Wednesday, 28 August 2013

The Conjuring - Phil's Five Words for Films

The Conjuring - Instructions: Take a pinch of 'Amityville', a cup full of 'The Exorcist', a sprinkling of 'Paranormal Activity' and some small pieces of 'The Orphanage'. Add in a some Hitchcock and claim that it is all 'Based on real events'. Give the whole thing to 'Insidious' director, James Wan to see what he makes with it. The result is a well made, slow-burner of a movie that has some good acting and a couple of good scares that manage to deliver moments of spine tingles. Patrick Wilson and Vera Farmiga play Ed and Lorraine Warren, a ghost-hunting couple called in to help the parents of five children who have a problem with things going bump in the night. The Warrens' were also the investigators in the classic 'Amityville' case that spawned sequels and remakes. There are many good performances, most notably Lili Taylor as the haunted mother and a couple of the younger actors also stand out. Having seen many-a horror

Tuesday, 13 August 2013

The Perks of Being a Wallflower - Phil's Five Words for Films

The Perks of Being a Wallflower Based on a novel and a screenplay by the director Stephen Chbosky, this angsty-teen drama has some good performances which help raise it above many 'coming of age' genre pieces. Set in a small American town in the early 1990s where popularity, proms and mix-tapes are more important than anything else that has ever happened, it follows a group of school kids as they struggle through their senior years. It is predominantly a film about belonging, friendship and dealing with life and death as a teenager and it will no doubt strike an emotional chord with many people that grew up during that period. Logan Lerman plays Charlie, a painfully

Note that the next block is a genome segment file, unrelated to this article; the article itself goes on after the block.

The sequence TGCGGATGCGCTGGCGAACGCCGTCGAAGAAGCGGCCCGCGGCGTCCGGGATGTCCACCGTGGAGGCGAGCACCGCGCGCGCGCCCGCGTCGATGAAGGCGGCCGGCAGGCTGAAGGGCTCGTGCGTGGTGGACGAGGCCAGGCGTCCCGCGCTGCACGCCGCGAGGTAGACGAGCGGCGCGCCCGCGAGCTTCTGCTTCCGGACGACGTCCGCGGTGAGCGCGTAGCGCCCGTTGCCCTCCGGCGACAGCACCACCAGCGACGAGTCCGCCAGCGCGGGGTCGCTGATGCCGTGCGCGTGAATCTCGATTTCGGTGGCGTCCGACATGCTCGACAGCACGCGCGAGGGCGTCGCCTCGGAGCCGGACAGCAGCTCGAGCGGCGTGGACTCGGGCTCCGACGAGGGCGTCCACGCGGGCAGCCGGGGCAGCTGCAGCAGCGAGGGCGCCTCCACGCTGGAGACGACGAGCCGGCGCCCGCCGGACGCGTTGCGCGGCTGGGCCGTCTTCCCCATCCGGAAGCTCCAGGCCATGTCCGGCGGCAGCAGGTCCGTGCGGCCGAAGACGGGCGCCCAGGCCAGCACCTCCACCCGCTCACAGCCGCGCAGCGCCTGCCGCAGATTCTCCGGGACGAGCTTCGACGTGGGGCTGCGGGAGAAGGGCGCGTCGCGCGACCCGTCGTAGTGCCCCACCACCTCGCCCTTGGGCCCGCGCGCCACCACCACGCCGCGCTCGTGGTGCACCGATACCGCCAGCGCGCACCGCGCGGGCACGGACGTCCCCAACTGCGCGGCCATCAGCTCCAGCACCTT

Thursday, 8 August 2013

End of Watch - Phil's Five Words for Films

End of Watch Starring Jake Gyllenhaal and Michael Peña as LAPD officers who work in South Central Los Angeles, End of Watch sets out to be a realistic fake-umentary about the lives and perils of a serving officer. For me however, it is nothing more than one of the most disappointing, depressing and over-rated films of recent times. The hand held camera POV device starts out as an interesting, if not-too-original, idea but soon becomes annoying and is used almost as an afterthought throughout the majority of the film. The dialogue is firmly rooted in the 'fu#*ing bro dude whatever' style and irritates more than it entertains. The representation of police work in parts of LA may well be gritty and hard edged but it also represents everything that is nasty and pathetically evil about modern societies – guns, drugs, gangs, ghettos and a lack of